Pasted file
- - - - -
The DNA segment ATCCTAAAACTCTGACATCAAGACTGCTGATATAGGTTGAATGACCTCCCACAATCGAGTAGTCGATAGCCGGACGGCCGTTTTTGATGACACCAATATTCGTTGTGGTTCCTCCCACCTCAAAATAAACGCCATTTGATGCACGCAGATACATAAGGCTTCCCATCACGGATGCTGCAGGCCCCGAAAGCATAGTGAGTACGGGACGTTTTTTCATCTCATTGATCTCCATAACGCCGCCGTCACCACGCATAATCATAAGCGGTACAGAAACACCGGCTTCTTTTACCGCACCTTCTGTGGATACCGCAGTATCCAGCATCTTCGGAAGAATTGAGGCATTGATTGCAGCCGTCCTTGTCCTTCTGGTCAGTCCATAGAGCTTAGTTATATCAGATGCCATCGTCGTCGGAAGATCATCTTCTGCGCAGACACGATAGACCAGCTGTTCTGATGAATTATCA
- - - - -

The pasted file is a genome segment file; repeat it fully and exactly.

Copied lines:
The DNA segment ATCCTAAAACTCTGACATCAAGACTGCTGATATAGGTTGAATGACCTCCCACAATCGAGTAGTCGATAGCCGGACGGCCGTTTTTGATGACACCAATATTCGTTGTGGTTCCTCCCACCTCAAAATAAACGCCATTTGATGCACGCAGATACATAAGGCTTCCCATCACGGATGCTGCAGGCCCCGAAAGCATAGTGAGTACGGGACGTTTTTTCATCTCATTGATCTCCATAACGCCGCCGTCACCACGCATAATCATAAGCGGTACAGAAACACCGGCTTCTTTTACCGCACCTTCTGTGGATACCGCAGTATCCAGCATCTTCGGAAGAATTGAGGCATTGATTGCAGCCGTCCTTGTCCTTCTGGTCAGTCCATAGAGCTTAGTTATATCAGATGCCATCGTCGTCGGAAGATCATCTTCTGCGCAGACACGATAGACCAGCTGTTCTGATGAATTATCA